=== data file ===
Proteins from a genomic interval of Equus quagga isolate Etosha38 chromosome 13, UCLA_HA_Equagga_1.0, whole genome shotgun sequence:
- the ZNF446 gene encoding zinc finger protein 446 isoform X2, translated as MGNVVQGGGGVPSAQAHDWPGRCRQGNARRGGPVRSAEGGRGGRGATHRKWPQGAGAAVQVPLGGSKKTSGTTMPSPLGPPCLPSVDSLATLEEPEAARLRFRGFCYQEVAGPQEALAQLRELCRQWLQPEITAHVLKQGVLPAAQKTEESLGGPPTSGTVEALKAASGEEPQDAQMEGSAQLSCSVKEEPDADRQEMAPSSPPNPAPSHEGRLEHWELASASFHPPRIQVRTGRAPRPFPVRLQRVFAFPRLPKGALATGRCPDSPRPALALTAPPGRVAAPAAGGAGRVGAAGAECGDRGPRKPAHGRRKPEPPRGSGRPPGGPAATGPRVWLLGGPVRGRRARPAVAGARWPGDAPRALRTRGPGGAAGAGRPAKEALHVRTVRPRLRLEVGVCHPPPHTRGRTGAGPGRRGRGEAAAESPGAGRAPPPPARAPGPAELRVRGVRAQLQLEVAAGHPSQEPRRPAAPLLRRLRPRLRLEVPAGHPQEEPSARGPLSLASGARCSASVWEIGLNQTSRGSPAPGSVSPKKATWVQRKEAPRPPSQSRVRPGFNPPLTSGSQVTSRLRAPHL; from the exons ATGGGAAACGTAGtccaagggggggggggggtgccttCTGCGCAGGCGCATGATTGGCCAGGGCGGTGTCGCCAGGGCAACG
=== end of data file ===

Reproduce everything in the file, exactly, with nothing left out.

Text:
Proteins from a genomic interval of Equus quagga isolate Etosha38 chromosome 13, UCLA_HA_Equagga_1.0, whole genome shotgun sequence:
- the ZNF446 gene encoding zinc finger protein 446 isoform X2, translated as MGNVVQGGGGVPSAQAHDWPGRCRQGNARRGGPVRSAEGGRGGRGATHRKWPQGAGAAVQVPLGGSKKTSGTTMPSPLGPPCLPSVDSLATLEEPEAARLRFRGFCYQEVAGPQEALAQLRELCRQWLQPEITAHVLKQGVLPAAQKTEESLGGPPTSGTVEALKAASGEEPQDAQMEGSAQLSCSVKEEPDADRQEMAPSSPPNPAPSHEGRLEHWELASASFHPPRIQVRTGRAPRPFPVRLQRVFAFPRLPKGALATGRCPDSPRPALALTAPPGRVAAPAAGGAGRVGAAGAECGDRGPRKPAHGRRKPEPPRGSGRPPGGPAATGPRVWLLGGPVRGRRARPAVAGARWPGDAPRALRTRGPGGAAGAGRPAKEALHVRTVRPRLRLEVGVCHPPPHTRGRTGAGPGRRGRGEAAAESPGAGRAPPPPARAPGPAELRVRGVRAQLQLEVAAGHPSQEPRRPAAPLLRRLRPRLRLEVPAGHPQEEPSARGPLSLASGARCSASVWEIGLNQTSRGSPAPGSVSPKKATWVQRKEAPRPPSQSRVRPGFNPPLTSGSQVTSRLRAPHL; from the exons ATGGGAAACGTAGtccaagggggggggggggtgccttCTGCGCAGGCGCATGATTGGCCAGGGCGGTGTCGCCAGGGCAACG